It will be nice to be home! But, we got to watch TV I watched a lot of the Rice baseball game - they were ahead in the 9th but ended up losing :- and were in no particular hurry so it wasn't too bad. India, week 2 the final week! Mood: sick Posted on Tags: pictures travel Words: I got home a bit late and didn't feel like going out, but hopefully I will tomorrow, at least to the park or something. On one side of the room are two elevators, and on the other side is another one, but they operate independently! So whenever anyone wants to go up, they press "up" on both sides and whichever shows up first they get on, thus guaranteeing that almost half of all elevator stops are wasted.
I was told that they operate independently because the one elevator is the service elevator, while the other two are regular ones. But no one seems to treat the service elevator as special in any way It's also possible there's some sort of crazy elevator algorithm going on. This evening as I was leaving, my driver pressed down on both sides. Both "regular" elevators were above us, and proceeded to go all the way down to the ground floor without stopping for us. The service elevator started at the ground floor and eventually made its way up to our floor and picked us up.
I don't know? Last night I got the inevitable case of traveler's diarrhea taking meds for it now , and then I tried to download movies for the trip home but I can't because I'm in the wrong country gonna try on VPN, I guess? Then this morning I got locked out of my Nokia account, the lights in the bathroom didn't work, forgot my water bottle when I went up to breakfast, had a frustrating conversation with a hotel worker about the bathroom lights, finished my last Kindle book while waiting for the car so I bought a few new ones only to have trouble downloading them which I did eventually fix , and now my laptop can't get on the WiFi here.
Traveling, especially to a foreign country, requires a lot of patience - you have to be very flexible. Usually I'm good at that, but I think I've used up my patience for the day already and it's only AM Went out to lunch and dinner yesterday with work folks, which was fun, although I think I way overate. This evening I had the driver drop me off at Bangalore Central, and ate at the food court there. Then I walked home. I think one of the big mistakes I made the first week was not getting out of the hotel more - to be fair, I was worried about traffic, but it's really not that big a deal if you cross at lights and are extremely careful :- I also got to play some table tennis today at work in the table tennis room!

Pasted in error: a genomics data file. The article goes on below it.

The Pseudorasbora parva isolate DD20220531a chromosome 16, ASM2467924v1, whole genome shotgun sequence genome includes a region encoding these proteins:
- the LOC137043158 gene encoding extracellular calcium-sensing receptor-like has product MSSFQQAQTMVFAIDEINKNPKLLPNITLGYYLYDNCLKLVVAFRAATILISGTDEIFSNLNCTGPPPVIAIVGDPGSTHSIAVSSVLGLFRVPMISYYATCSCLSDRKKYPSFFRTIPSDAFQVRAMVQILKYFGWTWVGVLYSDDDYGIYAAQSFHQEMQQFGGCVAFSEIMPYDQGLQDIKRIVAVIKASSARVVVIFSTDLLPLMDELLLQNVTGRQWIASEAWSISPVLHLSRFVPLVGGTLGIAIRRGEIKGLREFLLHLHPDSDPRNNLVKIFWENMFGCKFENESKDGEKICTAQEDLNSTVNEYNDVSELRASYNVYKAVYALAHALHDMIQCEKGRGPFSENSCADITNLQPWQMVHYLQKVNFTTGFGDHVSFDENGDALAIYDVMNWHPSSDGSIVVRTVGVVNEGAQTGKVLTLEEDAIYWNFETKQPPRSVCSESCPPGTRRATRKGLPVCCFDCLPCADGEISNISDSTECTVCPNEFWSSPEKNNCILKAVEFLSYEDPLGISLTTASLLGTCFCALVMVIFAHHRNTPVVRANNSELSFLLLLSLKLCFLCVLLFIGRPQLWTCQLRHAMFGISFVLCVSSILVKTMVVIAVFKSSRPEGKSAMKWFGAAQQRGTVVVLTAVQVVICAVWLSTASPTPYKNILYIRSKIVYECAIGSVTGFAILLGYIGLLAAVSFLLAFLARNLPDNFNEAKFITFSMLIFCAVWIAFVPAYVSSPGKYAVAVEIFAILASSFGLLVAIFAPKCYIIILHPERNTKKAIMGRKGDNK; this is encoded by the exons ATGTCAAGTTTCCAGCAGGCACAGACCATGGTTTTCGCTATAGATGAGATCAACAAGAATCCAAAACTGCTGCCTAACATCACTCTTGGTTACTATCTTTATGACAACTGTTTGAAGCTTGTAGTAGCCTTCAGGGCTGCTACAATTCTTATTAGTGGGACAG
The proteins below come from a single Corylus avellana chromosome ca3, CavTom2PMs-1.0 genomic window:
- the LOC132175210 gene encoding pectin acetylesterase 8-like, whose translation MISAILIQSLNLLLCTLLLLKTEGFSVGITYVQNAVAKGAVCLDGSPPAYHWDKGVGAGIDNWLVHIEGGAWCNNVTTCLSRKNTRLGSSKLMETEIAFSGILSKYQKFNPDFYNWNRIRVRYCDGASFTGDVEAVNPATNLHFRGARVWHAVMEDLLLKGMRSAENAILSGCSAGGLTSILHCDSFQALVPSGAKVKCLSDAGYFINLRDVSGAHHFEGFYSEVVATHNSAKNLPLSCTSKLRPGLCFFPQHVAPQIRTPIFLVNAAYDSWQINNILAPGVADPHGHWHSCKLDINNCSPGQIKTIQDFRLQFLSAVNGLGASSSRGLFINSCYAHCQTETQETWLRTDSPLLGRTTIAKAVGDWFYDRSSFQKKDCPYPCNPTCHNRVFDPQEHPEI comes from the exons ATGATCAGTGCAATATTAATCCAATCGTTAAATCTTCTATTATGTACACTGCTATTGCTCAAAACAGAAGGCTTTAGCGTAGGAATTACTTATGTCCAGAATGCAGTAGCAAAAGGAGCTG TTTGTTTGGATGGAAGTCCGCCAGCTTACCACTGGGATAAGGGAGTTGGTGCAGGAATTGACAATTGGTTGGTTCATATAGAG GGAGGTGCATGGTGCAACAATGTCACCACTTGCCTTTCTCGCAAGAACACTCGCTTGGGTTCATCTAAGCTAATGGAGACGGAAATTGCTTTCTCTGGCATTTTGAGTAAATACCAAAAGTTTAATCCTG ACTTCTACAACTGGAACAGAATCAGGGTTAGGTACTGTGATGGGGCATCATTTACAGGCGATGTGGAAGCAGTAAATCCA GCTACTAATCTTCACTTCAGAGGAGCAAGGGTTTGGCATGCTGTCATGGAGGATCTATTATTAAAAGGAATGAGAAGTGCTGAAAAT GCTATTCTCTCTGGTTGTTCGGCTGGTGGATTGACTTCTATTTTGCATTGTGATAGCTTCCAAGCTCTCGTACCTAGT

It's going to be weird readjusting myself to "normal" life and not having someone drive me around everywhere! Got up crazy early, checked out, and rode to the airport. I remember just two weeks ago thinking the drive from the airport to the hotel was crazy. Now I think "Lane markers! Although I did learn that instead of stopping at a red light, another option is to lay on the horn and just drive through. At the airport there were two security lines separated by sex - it looks like the women's one which was empty, incidentally had more privacy for pat-downs.
And I guess it's a good thing, because the metal detector beeped for every single person, so everyone got pat-downs. Did a little duty-free shopping to try to spend my last rupees, and then we boarded where my backpack was inspected again. Been alternately watching movies and napping - seen "Looper" and "The Candidate" so far, and there's still 6 hours to go! Movie selection is pretty good, and we're flying close to Iran - maybe I should watch "Argo" :- Ed: I did, in fact, watch Argo!
Random bits: - While we were waiting to board, a British Airways person went around and gave candy to the kids that were around. I wanted candy! I was briefly tempted it is an 11 hour flight! Later I wandered around Heathrow for a while and had some sort of meal. I think that was my fourth or fifth of the day I was starting to feel kind of crappy near the end of the flight, but getting up and off the plane helped a lot.
I think the smells were getting to me I'm on the Chicago flight now, and I hit the seating jackpot - window seat with an empty seat next to me! Really digging the extra legroom. Entertainment system isn't on-demand, but they still have a good selection of movies - watching "Arbitrage" now and about to eat another meal Afterwards I made it home. I don't mean to be overdramatic, but maaaaaaan I felt pretty terrible afterwards.
I'm getting old! And then jet lag, etc. But that notwithstanding, it was a good trip, and I know some things to do differently next time! India, weekend 2 Mood: okay Posted on Tags: pictures travel Words: Kevin and I went to Mysore, which is only around 90 miles away, but took 3 hours to get there. On the way we stopped in Shrirangapattana and saw a temple there. As soon as we got out of the car in front the temple, there were a bunch of very pushy street vendors that bugged us.